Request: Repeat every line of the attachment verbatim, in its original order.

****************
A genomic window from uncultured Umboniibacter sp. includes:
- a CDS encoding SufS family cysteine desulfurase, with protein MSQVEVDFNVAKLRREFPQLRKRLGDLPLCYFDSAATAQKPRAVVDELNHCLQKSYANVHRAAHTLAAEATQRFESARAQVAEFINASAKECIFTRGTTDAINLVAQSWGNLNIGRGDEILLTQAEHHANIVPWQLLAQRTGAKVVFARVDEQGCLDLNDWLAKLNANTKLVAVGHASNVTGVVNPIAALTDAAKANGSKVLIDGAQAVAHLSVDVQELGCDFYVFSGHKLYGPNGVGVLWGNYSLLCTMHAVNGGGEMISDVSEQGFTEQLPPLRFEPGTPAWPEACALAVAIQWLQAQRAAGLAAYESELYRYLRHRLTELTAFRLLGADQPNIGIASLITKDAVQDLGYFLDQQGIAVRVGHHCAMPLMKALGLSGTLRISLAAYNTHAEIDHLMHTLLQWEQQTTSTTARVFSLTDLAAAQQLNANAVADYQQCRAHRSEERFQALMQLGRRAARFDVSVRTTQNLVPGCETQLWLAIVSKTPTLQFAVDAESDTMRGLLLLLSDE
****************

A genomic window from uncultured Umboniibacter sp. includes:
- a CDS encoding SufS family cysteine desulfurase, with protein MSQVEVDFNVAKLRREFPQLRKRLGDLPLCYFDSAATAQKPRAVVDELNHCLQKSYANVHRAAHTLAAEATQRFESARAQVAEFINASAKECIFTRGTTDAINLVAQSWGNLNIGRGDEILLTQAEHHANIVPWQLLAQRTGAKVVFARVDEQGCLDLNDWLAKLNANTKLVAVGHASNVTGVVNPIAALTDAAKANGSKVLIDGAQAVAHLSVDVQELGCDFYVFSGHKLYGPNGVGVLWGNYSLLCTMHAVNGGGEMISDVSEQGFTEQLPPLRFEPGTPAWPEACALAVAIQWLQAQRAAGLAAYESELYRYLRHRLTELTAFRLLGADQPNIGIASLITKDAVQDLGYFLDQQGIAVRVGHHCAMPLMKALGLSGTLRISLAAYNTHAEIDHLMHTLLQWEQQTTSTTARVFSLTDLAAAQQLNANAVADYQQCRAHRSEERFQALMQLGRRAARFDVSVRTTQNLVPGCETQLWLAIVSKTPTLQFAVDAESDTMRGLLLLLSDE